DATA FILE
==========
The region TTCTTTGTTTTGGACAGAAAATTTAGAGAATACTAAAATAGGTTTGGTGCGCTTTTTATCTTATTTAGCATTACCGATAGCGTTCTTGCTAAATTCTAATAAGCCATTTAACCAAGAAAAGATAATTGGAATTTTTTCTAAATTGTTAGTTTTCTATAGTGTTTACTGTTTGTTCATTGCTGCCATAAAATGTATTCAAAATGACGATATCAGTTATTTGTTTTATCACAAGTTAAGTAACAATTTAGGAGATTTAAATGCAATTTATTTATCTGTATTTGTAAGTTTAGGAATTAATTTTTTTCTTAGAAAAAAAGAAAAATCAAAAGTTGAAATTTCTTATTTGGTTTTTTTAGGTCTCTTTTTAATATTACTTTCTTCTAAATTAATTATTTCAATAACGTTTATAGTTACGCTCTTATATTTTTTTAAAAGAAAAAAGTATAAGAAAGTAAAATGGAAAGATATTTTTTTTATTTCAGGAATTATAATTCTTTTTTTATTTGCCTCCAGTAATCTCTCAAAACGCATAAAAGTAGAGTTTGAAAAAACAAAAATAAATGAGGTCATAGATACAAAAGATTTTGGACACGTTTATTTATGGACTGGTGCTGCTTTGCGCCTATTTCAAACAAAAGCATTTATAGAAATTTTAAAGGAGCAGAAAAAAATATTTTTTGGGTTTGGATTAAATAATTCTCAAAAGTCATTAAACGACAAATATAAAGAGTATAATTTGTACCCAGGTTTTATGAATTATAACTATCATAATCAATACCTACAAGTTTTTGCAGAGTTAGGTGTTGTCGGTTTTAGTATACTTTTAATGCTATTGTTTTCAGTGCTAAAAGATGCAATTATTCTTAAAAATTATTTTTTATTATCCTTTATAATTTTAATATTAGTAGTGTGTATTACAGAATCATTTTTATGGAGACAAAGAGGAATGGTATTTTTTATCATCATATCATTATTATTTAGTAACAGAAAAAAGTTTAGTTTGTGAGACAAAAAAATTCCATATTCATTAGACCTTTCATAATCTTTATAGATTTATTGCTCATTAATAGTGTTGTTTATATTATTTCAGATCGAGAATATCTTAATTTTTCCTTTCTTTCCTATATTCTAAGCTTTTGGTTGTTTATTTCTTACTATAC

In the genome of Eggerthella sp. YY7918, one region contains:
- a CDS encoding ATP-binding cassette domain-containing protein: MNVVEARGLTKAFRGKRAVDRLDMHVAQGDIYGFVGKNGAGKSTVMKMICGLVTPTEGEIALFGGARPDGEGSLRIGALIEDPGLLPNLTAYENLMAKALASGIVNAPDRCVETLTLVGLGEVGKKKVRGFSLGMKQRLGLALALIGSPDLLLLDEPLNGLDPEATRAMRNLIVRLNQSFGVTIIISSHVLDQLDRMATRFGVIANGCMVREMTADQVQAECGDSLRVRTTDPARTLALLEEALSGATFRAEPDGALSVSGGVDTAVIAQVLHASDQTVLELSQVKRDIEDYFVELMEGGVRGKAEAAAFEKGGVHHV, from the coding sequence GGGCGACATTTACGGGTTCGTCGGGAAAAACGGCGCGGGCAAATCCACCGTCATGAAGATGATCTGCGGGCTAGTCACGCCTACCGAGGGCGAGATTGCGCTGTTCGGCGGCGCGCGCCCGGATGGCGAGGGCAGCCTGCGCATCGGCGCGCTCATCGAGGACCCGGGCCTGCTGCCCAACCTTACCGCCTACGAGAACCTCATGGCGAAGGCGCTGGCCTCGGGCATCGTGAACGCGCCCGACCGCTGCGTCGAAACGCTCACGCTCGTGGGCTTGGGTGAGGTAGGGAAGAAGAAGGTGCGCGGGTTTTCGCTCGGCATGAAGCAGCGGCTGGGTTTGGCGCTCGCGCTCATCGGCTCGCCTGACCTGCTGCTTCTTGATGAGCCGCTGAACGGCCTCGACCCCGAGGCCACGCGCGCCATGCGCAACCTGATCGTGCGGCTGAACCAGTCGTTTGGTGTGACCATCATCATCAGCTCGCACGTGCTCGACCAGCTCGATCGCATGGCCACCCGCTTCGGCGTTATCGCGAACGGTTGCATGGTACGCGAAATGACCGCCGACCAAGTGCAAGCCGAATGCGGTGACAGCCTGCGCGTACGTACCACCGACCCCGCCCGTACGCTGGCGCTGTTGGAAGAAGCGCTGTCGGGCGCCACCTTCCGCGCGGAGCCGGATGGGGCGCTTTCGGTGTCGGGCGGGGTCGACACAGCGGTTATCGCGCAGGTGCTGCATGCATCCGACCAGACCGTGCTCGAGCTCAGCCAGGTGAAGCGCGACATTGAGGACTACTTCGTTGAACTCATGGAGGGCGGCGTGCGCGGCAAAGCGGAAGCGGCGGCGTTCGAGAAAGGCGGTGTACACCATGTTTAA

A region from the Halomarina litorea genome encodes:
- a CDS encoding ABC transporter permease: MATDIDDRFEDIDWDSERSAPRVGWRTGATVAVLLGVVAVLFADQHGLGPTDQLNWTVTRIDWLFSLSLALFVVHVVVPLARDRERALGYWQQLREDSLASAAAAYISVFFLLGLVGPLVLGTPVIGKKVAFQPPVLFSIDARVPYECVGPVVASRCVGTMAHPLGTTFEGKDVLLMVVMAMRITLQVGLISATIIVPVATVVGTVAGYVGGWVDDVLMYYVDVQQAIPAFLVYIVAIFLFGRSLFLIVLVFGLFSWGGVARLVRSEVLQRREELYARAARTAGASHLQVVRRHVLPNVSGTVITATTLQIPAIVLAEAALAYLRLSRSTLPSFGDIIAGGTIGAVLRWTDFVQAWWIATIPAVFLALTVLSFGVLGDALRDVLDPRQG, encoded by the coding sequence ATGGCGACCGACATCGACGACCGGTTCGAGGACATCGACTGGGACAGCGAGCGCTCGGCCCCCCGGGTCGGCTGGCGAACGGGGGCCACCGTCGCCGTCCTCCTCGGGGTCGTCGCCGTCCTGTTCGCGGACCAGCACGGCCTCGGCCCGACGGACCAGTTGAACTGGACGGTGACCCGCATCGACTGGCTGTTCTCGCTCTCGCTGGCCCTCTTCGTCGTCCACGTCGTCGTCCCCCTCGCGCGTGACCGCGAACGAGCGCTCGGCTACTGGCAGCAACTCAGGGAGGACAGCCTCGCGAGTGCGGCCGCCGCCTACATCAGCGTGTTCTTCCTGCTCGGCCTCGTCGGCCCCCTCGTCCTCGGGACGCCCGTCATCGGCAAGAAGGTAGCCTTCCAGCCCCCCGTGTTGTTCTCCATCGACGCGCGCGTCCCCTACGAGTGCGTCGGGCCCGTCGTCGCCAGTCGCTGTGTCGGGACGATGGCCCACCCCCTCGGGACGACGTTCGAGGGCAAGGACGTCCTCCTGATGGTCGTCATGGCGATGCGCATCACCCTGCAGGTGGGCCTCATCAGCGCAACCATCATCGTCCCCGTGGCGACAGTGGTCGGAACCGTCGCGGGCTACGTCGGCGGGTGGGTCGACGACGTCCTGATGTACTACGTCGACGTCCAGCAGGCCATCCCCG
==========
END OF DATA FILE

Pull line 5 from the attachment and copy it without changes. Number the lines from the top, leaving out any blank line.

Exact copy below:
- a CDS encoding ABC transporter permease: MATDIDDRFEDIDWDSERSAPRVGWRTGATVAVLLGVVAVLFADQHGLGPTDQLNWTVTRIDWLFSLSLALFVVHVVVPLARDRERALGYWQQLREDSLASAAAAYISVFFLLGLVGPLVLGTPVIGKKVAFQPPVLFSIDARVPYECVGPVVASRCVGTMAHPLGTTFEGKDVLLMVVMAMRITLQVGLISATIIVPVATVVGTVAGYVGGWVDDVLMYYVDVQQAIPAFLVYIVAIFLFGRSLFLIVLVFGLFSWGGVARLVRSEVLQRREELYARAARTAGASHLQVVRRHVLPNVSGTVITATTLQIPAIVLAEAALAYLRLSRSTLPSFGDIIAGGTIGAVLRWTDFVQAWWIATIPAVFLALTVLSFGVLGDALRDVLDPRQG, encoded by the coding sequence ATGGCGACCGACATCGACGACCGGTTCGAGGACATCGACTGGGACAGCGAGCGCTCGGCCCCCCGGGTCGGCTGGCGAACGGGGGCCACCGTCGCCGTCCTCCTCGGGGTCGTCGCCGTCCTGTTCGCGGACCAGCACGGCCTCGGCCCGACGGACCAGTTGAACTGGACGGTGACCCGCATCGACTGGCTGTTCTCGCTCTCGCTGGCCCTCTTCGTCGTCCACGTCGTCGTCCCCCTCGCGCGTGACCGCGAACGAGCGCTCGGCTACTGGCAGCAACTCAGGGAGGACAGCCTCGCGAGTGCGGCCGCCGCCTACATCAGCGTGTTCTTCCTGCTCGGCCTCGTCGGCCCCCTCGTCCTCGGGACGCCCGTCATCGGCAAGAAGGTAGCCTTCCAGCCCCCCGTGTTGTTCTCCATCGACGCGCGCGTCCCCTACGAGTGCGTCGGGCCCGTCGTCGCCAGTCGCTGTGTCGGGACGATGGCCCACCCCCTCGGGACGACGTTCGAGGGCAAGGACGTCCTCCTGATGGTCGTCATGGCGATGCGCATCACCCTGCAGGTGGGCCTCATCAGCGCAACCATCATCGTCCCCGTGGCGACAGTGGTCGGAACCGTCGCGGGCTACGTCGGCGGGTGGGTCGACGACGTCCTGATGTACTACGTCGACGTCCAGCAGGCCATCCCCG